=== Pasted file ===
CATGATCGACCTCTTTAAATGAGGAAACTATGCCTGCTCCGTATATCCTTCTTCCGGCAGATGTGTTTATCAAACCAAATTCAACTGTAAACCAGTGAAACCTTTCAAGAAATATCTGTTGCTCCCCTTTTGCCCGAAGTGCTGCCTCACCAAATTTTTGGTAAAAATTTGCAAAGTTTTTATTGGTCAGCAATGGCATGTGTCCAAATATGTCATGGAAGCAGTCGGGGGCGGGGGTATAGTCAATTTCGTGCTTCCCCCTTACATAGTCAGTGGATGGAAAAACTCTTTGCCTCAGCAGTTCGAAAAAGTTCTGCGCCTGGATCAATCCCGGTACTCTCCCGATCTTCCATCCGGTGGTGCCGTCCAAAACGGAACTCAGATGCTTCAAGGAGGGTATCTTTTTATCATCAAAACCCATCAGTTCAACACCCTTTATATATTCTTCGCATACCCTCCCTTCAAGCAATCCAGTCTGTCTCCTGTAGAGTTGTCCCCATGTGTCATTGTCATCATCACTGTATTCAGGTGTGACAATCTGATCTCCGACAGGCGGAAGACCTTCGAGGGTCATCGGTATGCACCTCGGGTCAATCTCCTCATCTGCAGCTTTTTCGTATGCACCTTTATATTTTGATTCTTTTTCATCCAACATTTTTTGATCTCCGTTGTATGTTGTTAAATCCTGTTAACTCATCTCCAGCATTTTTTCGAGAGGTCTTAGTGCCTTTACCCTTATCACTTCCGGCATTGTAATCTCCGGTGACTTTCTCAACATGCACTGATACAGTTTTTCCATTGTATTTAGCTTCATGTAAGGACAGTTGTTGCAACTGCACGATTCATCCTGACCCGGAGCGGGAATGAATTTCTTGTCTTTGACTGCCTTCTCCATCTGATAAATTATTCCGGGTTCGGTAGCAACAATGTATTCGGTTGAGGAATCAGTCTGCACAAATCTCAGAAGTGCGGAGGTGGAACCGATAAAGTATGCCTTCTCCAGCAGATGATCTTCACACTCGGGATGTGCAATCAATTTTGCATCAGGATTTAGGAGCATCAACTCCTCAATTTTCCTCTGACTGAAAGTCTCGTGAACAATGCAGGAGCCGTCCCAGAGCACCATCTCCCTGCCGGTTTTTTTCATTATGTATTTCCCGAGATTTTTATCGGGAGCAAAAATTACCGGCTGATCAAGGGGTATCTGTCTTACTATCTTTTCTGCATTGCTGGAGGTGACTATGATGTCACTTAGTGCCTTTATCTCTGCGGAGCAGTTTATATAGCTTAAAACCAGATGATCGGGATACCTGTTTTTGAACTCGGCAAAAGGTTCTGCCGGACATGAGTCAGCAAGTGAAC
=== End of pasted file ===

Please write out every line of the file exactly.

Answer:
CATGATCGACCTCTTTAAATGAGGAAACTATGCCTGCTCCGTATATCCTTCTTCCGGCAGATGTGTTTATCAAACCAAATTCAACTGTAAACCAGTGAAACCTTTCAAGAAATATCTGTTGCTCCCCTTTTGCCCGAAGTGCTGCCTCACCAAATTTTTGGTAAAAATTTGCAAAGTTTTTATTGGTCAGCAATGGCATGTGTCCAAATATGTCATGGAAGCAGTCGGGGGCGGGGGTATAGTCAATTTCGTGCTTCCCCCTTACATAGTCAGTGGATGGAAAAACTCTTTGCCTCAGCAGTTCGAAAAAGTTCTGCGCCTGGATCAATCCCGGTACTCTCCCGATCTTCCATCCGGTGGTGCCGTCCAAAACGGAACTCAGATGCTTCAAGGAGGGTATCTTTTTATCATCAAAACCCATCAGTTCAACACCCTTTATATATTCTTCGCATACCCTCCCTTCAAGCAATCCAGTCTGTCTCCTGTAGAGTTGTCCCCATGTGTCATTGTCATCATCACTGTATTCAGGTGTGACAATCTGATCTCCGACAGGCGGAAGACCTTCGAGGGTCATCGGTATGCACCTCGGGTCAATCTCCTCATCTGCAGCTTTTTCGTATGCACCTTTATATTTTGATTCTTTTTCATCCAACATTTTTTGATCTCCGTTGTATGTTGTTAAATCCTGTTAACTCATCTCCAGCATTTTTTCGAGAGGTCTTAGTGCCTTTACCCTTATCACTTCCGGCATTGTAATCTCCGGTGACTTTCTCAACATGCACTGATACAGTTTTTCCATTGTATTTAGCTTCATGTAAGGACAGTTGTTGCAACTGCACGATTCATCCTGACCCGGAGCGGGAATGAATTTCTTGTCTTTGACTGCCTTCTCCATCTGATAAATTATTCCGGGTTCGGTAGCAACAATGTATTCGGTTGAGGAATCAGTCTGCACAAATCTCAGAAGTGCGGAGGTGGAACCGATAAAGTATGCCTTCTCCAGCAGATGATCTTCACACTCGGGATGTGCAATCAATTTTGCATCAGGATTTAGGAGCATCAACTCCTCAATTTTCCTCTGACTGAAAGTCTCGTGAACAATGCAGGAGCCGTCCCAGAGCACCATCTCCCTGCCGGTTTTTTTCATTATGTATTTCCCGAGATTTTTATCGGGAGCAAAAATTACCGGCTGATCAAGGGGTATCTGTCTTACTATCTTTTCTGCATTGCTGGAGGTGACTATGATGTCACTTAGTGCCTTTATCTCTGCGGAGCAGTTTATATAGCTTAAAACCAGATGATCGGGATACCTGTTTTTGAACTCGGCAAAAGGTTCTGCCGGACATGAGTCAGCAAGTGAAC